In Mary Barmeyer O'Brien's slim volume, Heart of the Trail: The Stories of Eight Wagon Train Women, we are introduced to eight American frontierswomen who crossed this country by covered wagon. Thousands of pioneers journeyed through the American West in the mid-1800s: most of the stories and histories are just that - "his stories," records kept and tales told by the men. But the women kept journals too, and wrote many letters to their friends and families back home, and it is in their words that the human experience may be found.
Each of the eight women profiled in this book are very different from one another. One honeymooned west, travelling cushily in an armchair in her wagon. Another was a devoted mother, determined that her three children would survive the hazardous trip, made even more horrifying when her husband went insane on the journey. One was an African-American woman, a freed slave, who ended up establishing Denver's first Sunday school. Yet another nearly perished with her family when they were given wrong advice about where to cross near the Great Salt Lake.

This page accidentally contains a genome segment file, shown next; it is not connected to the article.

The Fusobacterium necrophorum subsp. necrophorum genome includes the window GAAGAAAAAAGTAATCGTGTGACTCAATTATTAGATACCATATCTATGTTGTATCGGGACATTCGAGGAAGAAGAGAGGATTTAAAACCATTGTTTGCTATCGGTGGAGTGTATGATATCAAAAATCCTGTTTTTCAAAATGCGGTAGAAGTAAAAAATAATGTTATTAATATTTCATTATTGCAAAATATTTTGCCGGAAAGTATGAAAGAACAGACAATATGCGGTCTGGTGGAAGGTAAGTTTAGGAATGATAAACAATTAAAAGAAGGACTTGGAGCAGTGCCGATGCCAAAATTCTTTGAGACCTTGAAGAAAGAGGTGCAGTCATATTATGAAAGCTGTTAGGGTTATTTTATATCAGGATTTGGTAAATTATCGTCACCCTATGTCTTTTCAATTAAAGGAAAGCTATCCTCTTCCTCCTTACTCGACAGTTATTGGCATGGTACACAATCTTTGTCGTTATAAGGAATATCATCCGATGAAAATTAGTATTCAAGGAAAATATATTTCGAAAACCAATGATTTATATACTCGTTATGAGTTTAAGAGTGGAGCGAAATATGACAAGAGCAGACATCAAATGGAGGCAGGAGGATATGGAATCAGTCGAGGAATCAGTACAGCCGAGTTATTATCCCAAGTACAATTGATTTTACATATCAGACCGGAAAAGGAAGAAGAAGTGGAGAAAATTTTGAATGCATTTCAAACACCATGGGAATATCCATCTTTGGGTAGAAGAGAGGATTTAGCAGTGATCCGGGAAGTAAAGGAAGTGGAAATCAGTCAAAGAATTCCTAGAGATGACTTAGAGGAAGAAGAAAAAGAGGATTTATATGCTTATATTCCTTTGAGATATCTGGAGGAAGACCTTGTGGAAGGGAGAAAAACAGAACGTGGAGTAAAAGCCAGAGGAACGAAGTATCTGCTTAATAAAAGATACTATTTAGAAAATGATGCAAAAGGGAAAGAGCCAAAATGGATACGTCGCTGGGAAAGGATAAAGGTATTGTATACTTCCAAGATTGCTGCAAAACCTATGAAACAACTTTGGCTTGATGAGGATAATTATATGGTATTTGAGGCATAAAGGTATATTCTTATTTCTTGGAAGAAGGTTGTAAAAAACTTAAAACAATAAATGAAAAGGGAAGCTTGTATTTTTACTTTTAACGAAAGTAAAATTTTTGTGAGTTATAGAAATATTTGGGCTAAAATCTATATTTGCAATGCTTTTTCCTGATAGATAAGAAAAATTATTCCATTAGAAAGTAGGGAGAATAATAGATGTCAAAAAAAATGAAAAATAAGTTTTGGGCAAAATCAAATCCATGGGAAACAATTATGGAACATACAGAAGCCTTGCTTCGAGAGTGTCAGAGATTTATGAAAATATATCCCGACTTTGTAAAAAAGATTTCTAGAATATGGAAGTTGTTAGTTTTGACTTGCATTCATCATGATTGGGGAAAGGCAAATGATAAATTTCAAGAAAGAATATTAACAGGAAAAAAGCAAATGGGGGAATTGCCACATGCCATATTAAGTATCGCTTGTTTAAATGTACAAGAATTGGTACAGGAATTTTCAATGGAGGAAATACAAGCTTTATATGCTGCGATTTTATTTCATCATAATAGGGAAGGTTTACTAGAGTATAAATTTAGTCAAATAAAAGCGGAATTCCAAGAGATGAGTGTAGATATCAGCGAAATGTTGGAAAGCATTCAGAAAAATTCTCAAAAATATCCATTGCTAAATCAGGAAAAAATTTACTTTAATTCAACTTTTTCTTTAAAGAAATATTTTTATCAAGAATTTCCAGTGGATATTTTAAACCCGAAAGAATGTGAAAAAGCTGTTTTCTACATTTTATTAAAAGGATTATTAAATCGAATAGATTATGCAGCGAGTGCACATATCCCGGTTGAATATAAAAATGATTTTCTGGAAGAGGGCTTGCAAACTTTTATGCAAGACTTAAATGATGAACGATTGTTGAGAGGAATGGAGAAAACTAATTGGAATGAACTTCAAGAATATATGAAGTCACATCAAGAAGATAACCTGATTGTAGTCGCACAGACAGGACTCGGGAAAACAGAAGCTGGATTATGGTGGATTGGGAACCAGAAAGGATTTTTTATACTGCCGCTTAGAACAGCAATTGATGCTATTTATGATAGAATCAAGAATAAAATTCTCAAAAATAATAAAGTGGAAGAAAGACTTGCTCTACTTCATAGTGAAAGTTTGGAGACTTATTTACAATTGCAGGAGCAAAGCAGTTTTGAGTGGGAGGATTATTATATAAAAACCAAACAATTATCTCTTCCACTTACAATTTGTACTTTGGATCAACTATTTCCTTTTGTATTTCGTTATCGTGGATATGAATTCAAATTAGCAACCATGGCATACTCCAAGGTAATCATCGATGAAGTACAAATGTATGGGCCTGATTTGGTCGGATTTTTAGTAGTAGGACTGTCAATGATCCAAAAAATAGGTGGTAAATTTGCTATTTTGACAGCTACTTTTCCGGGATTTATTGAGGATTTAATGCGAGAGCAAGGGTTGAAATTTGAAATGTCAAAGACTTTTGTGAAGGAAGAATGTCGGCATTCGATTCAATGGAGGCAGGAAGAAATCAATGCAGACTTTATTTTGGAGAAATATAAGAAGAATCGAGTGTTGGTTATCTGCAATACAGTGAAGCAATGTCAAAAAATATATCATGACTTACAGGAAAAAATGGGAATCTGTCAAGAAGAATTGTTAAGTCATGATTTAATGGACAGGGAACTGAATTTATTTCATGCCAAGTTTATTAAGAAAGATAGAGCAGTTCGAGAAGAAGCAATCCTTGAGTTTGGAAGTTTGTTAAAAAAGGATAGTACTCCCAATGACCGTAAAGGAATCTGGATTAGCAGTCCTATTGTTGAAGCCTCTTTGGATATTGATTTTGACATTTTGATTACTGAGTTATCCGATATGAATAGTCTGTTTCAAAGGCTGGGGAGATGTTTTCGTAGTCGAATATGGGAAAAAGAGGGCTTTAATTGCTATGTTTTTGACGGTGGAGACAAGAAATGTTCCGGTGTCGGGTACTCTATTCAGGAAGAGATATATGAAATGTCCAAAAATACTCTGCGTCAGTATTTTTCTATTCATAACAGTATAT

O'Brien has sketched lightly out what these amazing pioneer women's journeys must have been like, utilizing the women's own letters and diaries, and then extrapolating from secondary sources. This isn't deep stuff - easily read, I could see this being used in middle schools for American history classes (do they teach American history in middle school?) - but it's quite interesting, a look at a chapter in our country's history from a point of view not often considered. What's more, O'Brien lists her sources and this book is thus a good jumping-off point if folks want to explore the primary materials.
I recently crossed the country with Mr. Mouse, the dog and my most cherished possessions. We did it in four days, in a pick-up truck and towing our car. It was a long drive, nerve-wracking during the Midwestern cities' rush-hours and while hurtling down I-80 W into Salt Lake City, and I was so relieved when our journey ended. My trip can't compare to what these eight women - and the multitudes of others like them - went through during their emigrations, but I believe I can understand their joy and gratitude when their journeys finally ended.
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